If you are unable to get the temperature down at home then you need to seek medical help.  Using the advice above you should see the temperature coming down within 1-2 hours.  You ideally need the temperature to come down slowly and then to remain down.  Once the temperature is down it is tempting to stop giving the Paracetamol and/or Ibuprofen however the temperature is probably being controlled by the medicines so if you miss the next dose the temperature may rise and then you will be back to the beginning again.  If your child has a fever I would advise you to give the Paracetamol and/or Ibuprofen for at least 36 hours before you stop the medication and see if the temperature will stay down on it’s own.

If your child is under 3 years old they are at risk of getting a Febrile Convulsion.  This is a complication of a child’s temperature going up very quickly, it does not need to be a very high temperature.  The rapid rise in temperature can cause an effect on the brain that results in a generalised seizure.  The child will become unconscious and begin twitching/shaking both their arms and legs.  Their fists may become clenched.  Their teeth may be clenched and they begin to foam from the mouth.  There may also be some blood within the foam as they may have accidentally bitten their tongue.  Their eyes will be rolled back.

A fit or seizure can last for a few seconds to a few minutes.  Seizures can be very frightening to watch.  You need to remain calm.  There are some things that you can do to help.

  1. Make a note of the time as it is very useful information for the medical team to know how long the seizure lasted.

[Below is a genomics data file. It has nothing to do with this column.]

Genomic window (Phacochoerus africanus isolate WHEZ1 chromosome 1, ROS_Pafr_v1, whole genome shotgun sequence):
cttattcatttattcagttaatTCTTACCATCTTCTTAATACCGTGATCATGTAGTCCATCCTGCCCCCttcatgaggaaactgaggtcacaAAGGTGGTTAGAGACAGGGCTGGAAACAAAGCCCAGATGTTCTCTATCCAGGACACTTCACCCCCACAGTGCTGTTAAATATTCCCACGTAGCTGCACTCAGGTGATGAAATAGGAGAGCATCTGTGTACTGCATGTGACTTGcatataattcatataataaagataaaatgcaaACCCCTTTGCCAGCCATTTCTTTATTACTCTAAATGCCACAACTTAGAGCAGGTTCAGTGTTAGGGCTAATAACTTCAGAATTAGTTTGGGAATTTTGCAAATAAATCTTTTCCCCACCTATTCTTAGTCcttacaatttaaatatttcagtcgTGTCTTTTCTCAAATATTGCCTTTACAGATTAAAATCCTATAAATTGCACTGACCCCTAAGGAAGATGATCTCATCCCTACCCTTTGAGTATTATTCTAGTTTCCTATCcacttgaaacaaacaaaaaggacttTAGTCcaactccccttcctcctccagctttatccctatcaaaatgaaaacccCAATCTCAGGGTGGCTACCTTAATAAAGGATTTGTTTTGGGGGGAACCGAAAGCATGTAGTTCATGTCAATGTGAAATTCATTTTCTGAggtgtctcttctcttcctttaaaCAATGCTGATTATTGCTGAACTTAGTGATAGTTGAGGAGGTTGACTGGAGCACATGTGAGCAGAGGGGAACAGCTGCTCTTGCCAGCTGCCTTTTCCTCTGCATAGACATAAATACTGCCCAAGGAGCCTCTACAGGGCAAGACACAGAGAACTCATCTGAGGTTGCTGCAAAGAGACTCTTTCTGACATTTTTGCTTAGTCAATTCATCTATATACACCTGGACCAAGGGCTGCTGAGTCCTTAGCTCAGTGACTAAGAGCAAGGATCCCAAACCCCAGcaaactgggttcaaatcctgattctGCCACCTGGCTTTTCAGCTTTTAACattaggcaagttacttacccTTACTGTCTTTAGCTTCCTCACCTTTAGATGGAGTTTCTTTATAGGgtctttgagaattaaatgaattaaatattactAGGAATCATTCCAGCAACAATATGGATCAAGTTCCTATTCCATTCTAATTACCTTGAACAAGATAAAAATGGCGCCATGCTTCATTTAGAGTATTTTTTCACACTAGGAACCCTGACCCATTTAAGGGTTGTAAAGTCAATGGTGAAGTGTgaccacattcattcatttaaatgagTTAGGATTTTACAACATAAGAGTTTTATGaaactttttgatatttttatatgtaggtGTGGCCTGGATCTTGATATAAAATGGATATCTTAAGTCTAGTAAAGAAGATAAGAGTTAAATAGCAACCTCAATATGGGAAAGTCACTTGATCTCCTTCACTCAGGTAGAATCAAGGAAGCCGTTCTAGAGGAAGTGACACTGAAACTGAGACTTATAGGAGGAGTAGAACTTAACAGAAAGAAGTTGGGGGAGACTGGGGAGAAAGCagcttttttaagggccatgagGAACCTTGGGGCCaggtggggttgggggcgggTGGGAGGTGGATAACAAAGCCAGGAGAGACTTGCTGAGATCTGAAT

2. Remove or loosen anything tight around their neck that may impair their breathing.
  3. They must be left to twitch/shake, you must not try to restrain them. Make sure that they are not hurting themselves.   Ideally you do not want to touch your child whist they are fitting but if they are near objects that they can hit and therefore hurt themselves on then you must move these away if you can.  If you can’t move the objects away because they are too big or heavy then you must move your baby/child to a place of safety.
  4. When the seizure is over place them on their side with their head tilted back. For babies pick them up in your arms and hold them on their tummies looking down towards the ground.

Seizures of this nature are usually short, only a few seconds.  If your child is still fitting after 3 minutes then you need to get them to medical assistance.  The best way to do this is to call 999 for an ambulance.  When the ambulance arrives the paramedics will have medication to stop the seizure.  For a seizure to do damage the child needs to be fitting for more than 30 minutes, therefore you will have plenty of time to seek medical help.

For a child who has had their first ever seizure they need to be taken to hospital to be checked over by a doctor, even if you are sure that it was caused by a quickly rising temperature.  The doctor needs to confirm this and also keep them for observation for 12-24 hours as it is common for a second seizure to occur within this time period.

Help is at hand! There is a wonderful app from the British Red Cross specifically for baby and child first aid- I highly recommend this and it is free.  I have it on my phone!

DR ANASTASIA ALCOCK
MRCPCH MBBS BSc(Hons) DTM&H DPID DRCOG 

www.ThePrenatalClassroom.com  

About The Author

Anastasia Alcock
Paediatric Doctor

Mother-of-two Anastasia qualified as a doctor from Imperial College School of Medicine in London. She has worked as a paediatric doctor in hospitals including Guy's and St Thomas' Hospital London, St Mary's Paddington and The Royal Brompton Hospital London. She is currently working at the John Radcliffe Hospital in Oxford. Her main love is working in paediatric A&E where she can help families with both minor and major medical problems.